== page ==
The Cable Act was the product of a legislative vacuum prompted by a High Court ruling, security concerns from Pakistani channels, and a “cultural invasion” in which channels such as Fashion TV broadcast female nudity. It manifested in a regulatory system not only requiring registrations and licensing for standardisation, service quality, or demarcation of shared resources, but content regulation to protect “Indian values”. It is always difficult to define “Indian values”, but the government censors tried their best though a “programme code”. The code says no programme should be carried which “offends good taste or decency”, “contains suggestive innuendos”, and “ironical and snobbish attitudes”, etc. The job of enforcing these was retained by the Central government through, finally, the Inter-Ministerial Committee. There was much to fear as a channel’s license could be revoked after three violations or the ‘three strike rule’. The Inter-Ministerial Committee lacked diversity as it was packed with government bureaucrats. Its decision-making lacked transparency and it was clearly partisan.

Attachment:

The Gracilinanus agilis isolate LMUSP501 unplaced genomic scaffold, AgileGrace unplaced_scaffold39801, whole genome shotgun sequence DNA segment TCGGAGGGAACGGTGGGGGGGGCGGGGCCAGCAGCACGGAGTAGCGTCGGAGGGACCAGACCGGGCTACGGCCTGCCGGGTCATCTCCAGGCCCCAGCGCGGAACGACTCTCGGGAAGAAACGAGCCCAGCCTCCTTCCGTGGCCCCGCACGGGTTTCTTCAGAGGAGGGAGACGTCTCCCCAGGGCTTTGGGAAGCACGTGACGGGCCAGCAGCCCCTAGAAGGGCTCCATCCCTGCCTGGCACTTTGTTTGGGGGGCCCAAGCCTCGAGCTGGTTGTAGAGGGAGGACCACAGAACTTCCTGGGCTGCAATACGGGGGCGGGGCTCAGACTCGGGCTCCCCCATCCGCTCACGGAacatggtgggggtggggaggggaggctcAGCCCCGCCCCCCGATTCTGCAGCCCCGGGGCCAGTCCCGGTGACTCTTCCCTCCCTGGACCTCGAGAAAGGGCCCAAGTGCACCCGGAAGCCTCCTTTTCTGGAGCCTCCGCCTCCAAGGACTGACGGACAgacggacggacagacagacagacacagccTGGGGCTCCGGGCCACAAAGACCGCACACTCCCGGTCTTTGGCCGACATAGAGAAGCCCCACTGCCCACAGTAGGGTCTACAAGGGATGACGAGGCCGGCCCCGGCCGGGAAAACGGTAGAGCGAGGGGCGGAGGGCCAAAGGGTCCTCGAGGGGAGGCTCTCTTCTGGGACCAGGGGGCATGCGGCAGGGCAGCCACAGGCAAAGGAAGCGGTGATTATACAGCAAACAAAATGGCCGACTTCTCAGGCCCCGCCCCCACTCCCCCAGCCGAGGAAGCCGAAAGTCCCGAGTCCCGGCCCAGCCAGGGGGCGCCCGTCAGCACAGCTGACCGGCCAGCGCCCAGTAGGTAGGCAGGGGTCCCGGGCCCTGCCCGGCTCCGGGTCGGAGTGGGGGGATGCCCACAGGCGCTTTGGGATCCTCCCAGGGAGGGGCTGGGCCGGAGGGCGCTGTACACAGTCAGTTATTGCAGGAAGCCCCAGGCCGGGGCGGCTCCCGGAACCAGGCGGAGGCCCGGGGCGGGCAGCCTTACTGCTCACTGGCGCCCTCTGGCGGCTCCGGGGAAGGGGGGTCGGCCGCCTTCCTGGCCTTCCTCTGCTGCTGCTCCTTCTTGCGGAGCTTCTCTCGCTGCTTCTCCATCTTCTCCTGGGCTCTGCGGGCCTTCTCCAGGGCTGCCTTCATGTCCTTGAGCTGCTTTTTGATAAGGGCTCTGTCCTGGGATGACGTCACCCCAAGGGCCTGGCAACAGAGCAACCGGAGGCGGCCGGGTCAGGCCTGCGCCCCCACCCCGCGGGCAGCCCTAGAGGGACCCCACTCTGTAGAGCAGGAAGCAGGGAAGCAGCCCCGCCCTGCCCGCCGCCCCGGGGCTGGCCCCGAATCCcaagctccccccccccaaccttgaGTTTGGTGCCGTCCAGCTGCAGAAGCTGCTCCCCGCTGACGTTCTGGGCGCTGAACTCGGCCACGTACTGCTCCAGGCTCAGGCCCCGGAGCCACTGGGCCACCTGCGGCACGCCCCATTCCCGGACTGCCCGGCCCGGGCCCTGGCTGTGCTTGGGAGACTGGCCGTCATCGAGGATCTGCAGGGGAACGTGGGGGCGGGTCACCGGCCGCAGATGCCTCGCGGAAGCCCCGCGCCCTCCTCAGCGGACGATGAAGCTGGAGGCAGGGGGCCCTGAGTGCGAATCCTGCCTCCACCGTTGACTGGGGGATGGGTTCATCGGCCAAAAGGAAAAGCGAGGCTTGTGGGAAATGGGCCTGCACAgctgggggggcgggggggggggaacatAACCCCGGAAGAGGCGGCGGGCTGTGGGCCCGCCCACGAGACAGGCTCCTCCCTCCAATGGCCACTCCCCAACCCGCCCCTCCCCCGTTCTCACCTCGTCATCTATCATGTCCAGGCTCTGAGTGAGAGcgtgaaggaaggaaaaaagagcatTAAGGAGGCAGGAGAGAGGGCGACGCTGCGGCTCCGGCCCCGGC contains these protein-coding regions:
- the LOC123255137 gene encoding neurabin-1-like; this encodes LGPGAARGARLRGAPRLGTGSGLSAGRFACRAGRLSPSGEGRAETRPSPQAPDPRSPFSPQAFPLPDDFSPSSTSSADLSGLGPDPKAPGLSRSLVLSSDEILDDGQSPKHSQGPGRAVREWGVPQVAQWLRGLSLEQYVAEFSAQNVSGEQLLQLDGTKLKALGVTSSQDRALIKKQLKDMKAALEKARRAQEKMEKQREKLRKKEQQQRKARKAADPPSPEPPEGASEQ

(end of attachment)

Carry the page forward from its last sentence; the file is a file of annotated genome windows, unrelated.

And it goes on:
The private sector had a solution for this and it was called self-regulation. Here, each broadcaster would first establish internal self-censorship checks through codes of practice that define what is “good taste” and promote offended viewers to complain to it first. If viewers were still dissatisfied, it could be escalated to the self-regulatory body, and eventually the Inter-Ministerial Committee.

Also read | Tunnel collapse in Uttarakhand is part of a bigger problem in the Himalayas